To raise customers’ awareness of their energy behaviour and help them budget, Spark is planning to use a variety of notifications and alerts. “When we get to the online stage, customers will be able to set their own balance thresholds, so they can get an alert when they get close to that threshold,” said Mackay.
As well as low-balance messages, Spark expects to introduce seasonal alerts, to help consumers manage their budgets better over the winter. “What you tend to find is that, because of the way prepaid meters are just now, some customers don’t top up for quite a long time during the summer, especially for gas,” explained Mackay. “But in the winter when they go to top up again, all of a sudden there’s a negative balance, as the standing charge has been accruing every day.” Spark is looking at using different forms of seasonal alert to help customers get ready for winter and avoid this type of scenario, including messaging to explain why balances build up and suggestions to top up more frequently.
An energy payment revolution?
Mackay believes smart pay-as-you-go (PAYG) could potentially bring about an energy payment revolution. “Prepayment’s a payment method that just now is a bit stigmatised and doesn’t benefit from all the tariffs that are available, but smart PAYG will really be quite an attractive way of paying for your energy and watching your consumption,” he said.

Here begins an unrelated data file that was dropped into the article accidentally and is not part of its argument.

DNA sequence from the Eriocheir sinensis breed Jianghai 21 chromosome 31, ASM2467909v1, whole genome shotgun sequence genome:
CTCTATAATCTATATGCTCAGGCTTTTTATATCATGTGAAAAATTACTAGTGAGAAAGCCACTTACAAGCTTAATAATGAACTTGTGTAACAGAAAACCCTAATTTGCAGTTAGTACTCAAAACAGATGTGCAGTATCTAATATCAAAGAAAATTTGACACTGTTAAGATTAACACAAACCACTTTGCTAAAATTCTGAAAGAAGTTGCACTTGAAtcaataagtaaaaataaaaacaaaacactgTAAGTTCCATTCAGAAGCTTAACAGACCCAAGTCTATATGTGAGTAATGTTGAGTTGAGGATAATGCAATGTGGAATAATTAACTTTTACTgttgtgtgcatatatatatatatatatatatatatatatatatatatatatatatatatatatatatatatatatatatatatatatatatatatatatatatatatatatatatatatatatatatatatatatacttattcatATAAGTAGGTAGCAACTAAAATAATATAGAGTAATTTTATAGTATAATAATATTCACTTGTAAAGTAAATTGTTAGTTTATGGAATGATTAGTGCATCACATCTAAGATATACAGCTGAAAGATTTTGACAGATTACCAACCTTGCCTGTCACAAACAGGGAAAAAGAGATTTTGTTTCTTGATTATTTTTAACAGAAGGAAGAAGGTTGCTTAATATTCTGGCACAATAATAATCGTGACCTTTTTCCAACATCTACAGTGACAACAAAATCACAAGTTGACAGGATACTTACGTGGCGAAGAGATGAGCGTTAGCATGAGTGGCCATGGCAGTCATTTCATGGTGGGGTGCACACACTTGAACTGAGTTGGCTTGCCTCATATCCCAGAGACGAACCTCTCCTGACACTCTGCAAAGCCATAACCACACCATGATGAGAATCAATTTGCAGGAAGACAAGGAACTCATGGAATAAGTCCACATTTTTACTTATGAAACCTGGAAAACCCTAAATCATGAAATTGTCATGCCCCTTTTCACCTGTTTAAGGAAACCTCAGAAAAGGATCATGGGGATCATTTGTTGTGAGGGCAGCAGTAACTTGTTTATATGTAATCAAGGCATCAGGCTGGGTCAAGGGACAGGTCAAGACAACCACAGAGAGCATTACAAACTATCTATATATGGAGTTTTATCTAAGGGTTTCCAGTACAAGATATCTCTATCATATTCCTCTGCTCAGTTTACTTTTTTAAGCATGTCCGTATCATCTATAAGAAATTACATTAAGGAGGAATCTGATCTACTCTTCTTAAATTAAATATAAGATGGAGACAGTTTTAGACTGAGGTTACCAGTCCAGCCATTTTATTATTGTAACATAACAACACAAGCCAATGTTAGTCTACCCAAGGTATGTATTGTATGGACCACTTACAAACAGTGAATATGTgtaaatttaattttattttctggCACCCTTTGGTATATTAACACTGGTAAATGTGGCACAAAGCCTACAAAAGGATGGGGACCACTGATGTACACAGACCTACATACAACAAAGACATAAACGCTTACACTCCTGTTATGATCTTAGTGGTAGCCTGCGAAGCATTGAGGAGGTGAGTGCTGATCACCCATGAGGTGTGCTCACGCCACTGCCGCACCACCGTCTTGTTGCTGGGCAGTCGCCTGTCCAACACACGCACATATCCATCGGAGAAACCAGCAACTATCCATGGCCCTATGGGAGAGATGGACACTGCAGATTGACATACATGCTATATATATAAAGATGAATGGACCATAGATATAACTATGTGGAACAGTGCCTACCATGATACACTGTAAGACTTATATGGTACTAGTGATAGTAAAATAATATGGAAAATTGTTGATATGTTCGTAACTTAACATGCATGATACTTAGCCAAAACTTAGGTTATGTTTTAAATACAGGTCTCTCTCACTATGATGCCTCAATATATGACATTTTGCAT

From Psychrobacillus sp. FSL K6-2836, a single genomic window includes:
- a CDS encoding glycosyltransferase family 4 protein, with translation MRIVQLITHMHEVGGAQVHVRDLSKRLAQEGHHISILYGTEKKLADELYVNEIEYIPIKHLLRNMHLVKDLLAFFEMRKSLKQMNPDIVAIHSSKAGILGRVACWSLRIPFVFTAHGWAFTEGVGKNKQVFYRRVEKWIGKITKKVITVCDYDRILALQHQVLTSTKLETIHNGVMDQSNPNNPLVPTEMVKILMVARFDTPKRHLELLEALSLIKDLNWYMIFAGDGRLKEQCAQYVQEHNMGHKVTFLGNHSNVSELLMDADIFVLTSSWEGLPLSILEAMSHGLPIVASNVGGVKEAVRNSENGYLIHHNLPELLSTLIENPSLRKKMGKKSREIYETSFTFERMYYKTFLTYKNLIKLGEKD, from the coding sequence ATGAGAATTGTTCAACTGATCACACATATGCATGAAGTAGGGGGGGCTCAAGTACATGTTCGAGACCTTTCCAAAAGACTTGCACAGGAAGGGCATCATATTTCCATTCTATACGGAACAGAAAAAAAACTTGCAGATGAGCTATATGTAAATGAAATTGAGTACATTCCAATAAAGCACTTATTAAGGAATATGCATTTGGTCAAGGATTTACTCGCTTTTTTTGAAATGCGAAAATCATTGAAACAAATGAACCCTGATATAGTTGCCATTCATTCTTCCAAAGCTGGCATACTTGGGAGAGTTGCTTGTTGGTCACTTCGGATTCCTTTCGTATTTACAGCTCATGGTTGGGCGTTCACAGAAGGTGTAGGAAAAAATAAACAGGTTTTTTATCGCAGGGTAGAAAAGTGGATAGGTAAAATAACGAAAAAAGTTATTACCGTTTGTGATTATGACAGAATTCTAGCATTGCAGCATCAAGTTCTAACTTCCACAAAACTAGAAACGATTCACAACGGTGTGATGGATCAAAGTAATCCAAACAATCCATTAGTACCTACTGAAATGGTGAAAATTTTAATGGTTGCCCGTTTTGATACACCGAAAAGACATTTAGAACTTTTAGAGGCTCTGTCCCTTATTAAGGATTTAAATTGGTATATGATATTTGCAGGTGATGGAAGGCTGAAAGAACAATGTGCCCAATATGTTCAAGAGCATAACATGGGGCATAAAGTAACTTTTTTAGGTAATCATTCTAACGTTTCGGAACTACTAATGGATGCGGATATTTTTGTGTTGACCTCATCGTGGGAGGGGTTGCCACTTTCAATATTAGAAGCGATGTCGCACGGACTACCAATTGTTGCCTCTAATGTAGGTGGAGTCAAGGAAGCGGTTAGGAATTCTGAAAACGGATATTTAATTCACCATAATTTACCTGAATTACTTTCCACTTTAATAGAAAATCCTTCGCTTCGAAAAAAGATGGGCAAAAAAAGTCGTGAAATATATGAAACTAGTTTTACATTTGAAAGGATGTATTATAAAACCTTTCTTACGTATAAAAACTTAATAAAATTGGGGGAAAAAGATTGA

A smart meter-based prepayment service could also appeal to consumers beyond those who are using prepayment today. “You can relate it to the telecoms market, where pay-as-you-go is a really popular way of paying for your bills,” explained Mackay. One scenario where he believes smart PAYG could work well is for flat-mates or others sharing the household bills. “That’s very difficult for a normal energy cycle to cope with, especially with direct debit,” he added, “but it will be very easy for flat-mates to download an app and each pay a tenner on the meter.”
Communications solution needed for high-rise buildings
One issue for Spark’s social housing smart metering initiative, at least in the short term, is that the industry hasn’t yet finalised the smart meter communications network solution for residential tower blocks, which are very common in the social housing sector in some UK cities.
“To the best of our knowledge, we don’t see there’s a solution available yet in the market to let smart meters communicate in high-rise buildings,” said Mackay. “It’s a blocker for people living in high-rise properties, including the more disadvantaged members of society who can benefit most from smart meters. It’s not an ideal situation for people living 17 floors up in a high-rise building to have to go down the stairs to go and top up a gas card. Those people just can’t be left out.”
Working out an appropriate communications architecture for this type of housing stock is already on the roadmap for the GB smart metering programme and being addressed by industry, but according to the current timescales Spark and the other energy suppliers will have to wait until 2018 to bring the benefits of smart meters to high-rise households. “But we hope it’ll be resolved before then,” said Mackay.
About Spark Energy
- Founded in 2007, Spark Energy focuses on the UK lettings sector.
- It has over 135,000 current customers, mainly tenants in privately rented housing.
- Around 20% of Spark’s customers are on prepayment meters, slightly above the UK national average.
- Spark Energy is working with a number of social housing providers to bring their tenants a better deal.